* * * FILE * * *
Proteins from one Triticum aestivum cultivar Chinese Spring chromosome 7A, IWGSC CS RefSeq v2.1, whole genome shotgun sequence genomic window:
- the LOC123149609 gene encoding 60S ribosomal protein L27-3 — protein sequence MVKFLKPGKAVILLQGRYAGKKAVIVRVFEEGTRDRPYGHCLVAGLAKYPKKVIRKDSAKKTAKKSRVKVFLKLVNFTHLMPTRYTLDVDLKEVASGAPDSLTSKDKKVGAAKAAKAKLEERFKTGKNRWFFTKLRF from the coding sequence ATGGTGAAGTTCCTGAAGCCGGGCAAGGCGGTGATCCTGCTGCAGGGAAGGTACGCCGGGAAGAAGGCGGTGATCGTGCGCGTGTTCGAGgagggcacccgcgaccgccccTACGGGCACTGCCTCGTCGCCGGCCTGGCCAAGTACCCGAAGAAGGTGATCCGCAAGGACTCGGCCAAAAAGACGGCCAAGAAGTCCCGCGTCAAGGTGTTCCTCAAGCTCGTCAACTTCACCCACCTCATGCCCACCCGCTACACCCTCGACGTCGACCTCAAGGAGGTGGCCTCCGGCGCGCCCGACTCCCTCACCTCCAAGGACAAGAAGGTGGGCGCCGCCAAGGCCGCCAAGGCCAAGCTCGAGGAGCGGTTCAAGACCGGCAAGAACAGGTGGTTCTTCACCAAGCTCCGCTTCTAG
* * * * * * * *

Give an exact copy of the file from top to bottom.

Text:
Proteins from one Triticum aestivum cultivar Chinese Spring chromosome 7A, IWGSC CS RefSeq v2.1, whole genome shotgun sequence genomic window:
- the LOC123149609 gene encoding 60S ribosomal protein L27-3 — protein sequence MVKFLKPGKAVILLQGRYAGKKAVIVRVFEEGTRDRPYGHCLVAGLAKYPKKVIRKDSAKKTAKKSRVKVFLKLVNFTHLMPTRYTLDVDLKEVASGAPDSLTSKDKKVGAAKAAKAKLEERFKTGKNRWFFTKLRF from the coding sequence ATGGTGAAGTTCCTGAAGCCGGGCAAGGCGGTGATCCTGCTGCAGGGAAGGTACGCCGGGAAGAAGGCGGTGATCGTGCGCGTGTTCGAGgagggcacccgcgaccgccccTACGGGCACTGCCTCGTCGCCGGCCTGGCCAAGTACCCGAAGAAGGTGATCCGCAAGGACTCGGCCAAAAAGACGGCCAAGAAGTCCCGCGTCAAGGTGTTCCTCAAGCTCGTCAACTTCACCCACCTCATGCCCACCCGCTACACCCTCGACGTCGACCTCAAGGAGGTGGCCTCCGGCGCGCCCGACTCCCTCACCTCCAAGGACAAGAAGGTGGGCGCCGCCAAGGCCGCCAAGGCCAAGCTCGAGGAGCGGTTCAAGACCGGCAAGAACAGGTGGTTCTTCACCAAGCTCCGCTTCTAG